“The Watershed Cafe is what it is because of the farmers and ranchers and gardeners and cheesemakers and bakers and piemakers and ‘movers and shakers’ and ‘dreamers of dreams’ for a better world”
– Customer of The Watershed Cafe
We are so fortunate to work with local communities and communities around the world who are commintted to the Earth and its sustainability. This section is dedicated to our partners providing us with the fresh, home grown ingredients that are the flavors of The Watershed Cafe.
“The Watershed Cafe is what it is because of the farmers and ranchers and gardeners and cheesemakers and bakers and piemakers and ‘movers and shakers’ and ‘dreamers of dreams’ for a better world”
– Customer of The Watershed Cafe
Our first on-location interview brought us to Peterson Limousin Beef, a family owned and operated farm in the St. Croix River Valley near Osceola, WI that practices pasture-raised cattle farming. Here we met with Andy Peterson, a next-generation farmer and business operations manager for Peterson Limousin Beef. Andy brought us to a lush, deep green pasture where we discussed the details of Peterson Limousin Beef’s sustainable farming methods. Through rotational grazing and crop rotation, the land the animals graze on maintains its nutrient-rich state. “It’s a process of nutrient-recycling,” Andy stated.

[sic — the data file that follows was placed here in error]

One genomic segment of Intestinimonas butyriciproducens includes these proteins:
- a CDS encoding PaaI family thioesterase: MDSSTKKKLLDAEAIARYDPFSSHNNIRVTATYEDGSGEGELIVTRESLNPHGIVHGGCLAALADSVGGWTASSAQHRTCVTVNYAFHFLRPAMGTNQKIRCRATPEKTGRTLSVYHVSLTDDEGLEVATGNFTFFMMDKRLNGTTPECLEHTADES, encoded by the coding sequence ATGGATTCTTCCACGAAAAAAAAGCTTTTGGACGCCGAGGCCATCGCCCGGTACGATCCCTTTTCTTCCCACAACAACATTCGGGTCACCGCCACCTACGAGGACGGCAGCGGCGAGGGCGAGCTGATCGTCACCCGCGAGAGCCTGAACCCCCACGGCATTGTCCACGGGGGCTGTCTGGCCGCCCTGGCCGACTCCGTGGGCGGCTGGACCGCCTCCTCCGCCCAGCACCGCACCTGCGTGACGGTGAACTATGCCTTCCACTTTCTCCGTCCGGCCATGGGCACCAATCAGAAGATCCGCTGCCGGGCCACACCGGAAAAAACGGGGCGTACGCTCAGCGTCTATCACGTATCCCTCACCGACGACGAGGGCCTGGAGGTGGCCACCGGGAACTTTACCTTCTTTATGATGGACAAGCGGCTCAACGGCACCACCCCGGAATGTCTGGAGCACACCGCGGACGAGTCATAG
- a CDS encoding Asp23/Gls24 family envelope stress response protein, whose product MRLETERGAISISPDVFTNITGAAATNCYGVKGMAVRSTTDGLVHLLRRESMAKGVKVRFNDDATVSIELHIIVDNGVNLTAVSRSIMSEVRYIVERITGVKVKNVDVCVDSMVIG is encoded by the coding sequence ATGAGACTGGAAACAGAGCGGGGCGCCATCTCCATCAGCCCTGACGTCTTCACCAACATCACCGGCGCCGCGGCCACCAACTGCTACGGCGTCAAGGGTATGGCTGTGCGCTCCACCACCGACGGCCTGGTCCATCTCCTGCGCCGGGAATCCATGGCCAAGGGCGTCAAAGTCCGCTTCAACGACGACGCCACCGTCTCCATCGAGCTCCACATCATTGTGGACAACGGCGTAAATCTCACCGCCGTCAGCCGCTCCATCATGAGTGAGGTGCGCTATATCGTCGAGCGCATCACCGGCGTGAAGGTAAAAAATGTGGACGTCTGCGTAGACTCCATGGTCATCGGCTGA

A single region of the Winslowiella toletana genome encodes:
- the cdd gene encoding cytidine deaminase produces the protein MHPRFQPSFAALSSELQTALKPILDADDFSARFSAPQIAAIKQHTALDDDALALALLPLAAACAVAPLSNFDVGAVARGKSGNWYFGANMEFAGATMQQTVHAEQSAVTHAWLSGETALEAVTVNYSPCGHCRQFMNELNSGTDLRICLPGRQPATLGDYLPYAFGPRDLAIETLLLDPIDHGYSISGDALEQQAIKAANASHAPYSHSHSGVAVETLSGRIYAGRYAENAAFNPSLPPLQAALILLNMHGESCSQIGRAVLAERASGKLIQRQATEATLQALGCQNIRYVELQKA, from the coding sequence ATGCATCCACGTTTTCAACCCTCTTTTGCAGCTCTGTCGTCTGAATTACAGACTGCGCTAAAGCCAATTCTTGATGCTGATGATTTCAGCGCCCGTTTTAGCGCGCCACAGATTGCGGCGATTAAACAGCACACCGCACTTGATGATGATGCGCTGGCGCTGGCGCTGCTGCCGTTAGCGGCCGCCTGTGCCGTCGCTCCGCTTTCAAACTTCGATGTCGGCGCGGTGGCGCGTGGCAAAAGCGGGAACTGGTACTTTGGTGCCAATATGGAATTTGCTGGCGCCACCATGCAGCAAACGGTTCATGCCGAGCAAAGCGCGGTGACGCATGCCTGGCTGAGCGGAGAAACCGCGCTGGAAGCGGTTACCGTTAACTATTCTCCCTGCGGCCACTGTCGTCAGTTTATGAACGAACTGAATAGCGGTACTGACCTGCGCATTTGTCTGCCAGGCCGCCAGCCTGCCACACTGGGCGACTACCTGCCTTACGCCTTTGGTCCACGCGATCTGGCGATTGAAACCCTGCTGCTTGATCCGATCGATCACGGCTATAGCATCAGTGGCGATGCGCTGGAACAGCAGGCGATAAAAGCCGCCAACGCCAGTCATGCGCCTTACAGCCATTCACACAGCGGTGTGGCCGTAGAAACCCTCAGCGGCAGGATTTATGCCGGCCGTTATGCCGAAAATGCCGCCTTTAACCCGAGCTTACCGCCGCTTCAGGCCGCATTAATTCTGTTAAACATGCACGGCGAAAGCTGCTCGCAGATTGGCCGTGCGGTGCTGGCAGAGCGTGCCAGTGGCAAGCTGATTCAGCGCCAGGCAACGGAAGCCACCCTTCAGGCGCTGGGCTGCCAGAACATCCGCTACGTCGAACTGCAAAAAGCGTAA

He went on to explain that pastureland is predominately made up of legume crops such as alfalfa and clover, which are nitrogen-providing plants, whereas grasses are nitrogen-taking plants. With the addition of pasture-raised cows, the vitality of the soil is maintained as cows eat the grasses and replace nitrogen nutrients through digested wastes. In addition, pasture-raised cows roam and graze freely, spreading organic matter more evenly throughout the pasture. The entire process improves the quality and quantity of pastureland. Andy described pasture-raised cattle farming as a symbiotic relationship between land and animals. The Environmental Working Group (EWG), a non-profit organization dedicated to research and education about food and the environment, describes the sustainability of the practices stating, “It helps to conserve soil, reduce erosion and water pollution, increase carbon sequestration and preserve biodiversity and wildlife” (www.ewg.org).
While pasture-raised farming practices help build and maintain healthy soils and preserve biodiversity, it also builds healthy animals. With more than 100 acres on Peterson Limousin Beef farm, the pasture-raised cows are raised in their natural state. With room to roam and graze, the cows are able to “live as healthy as possible,” Andy described.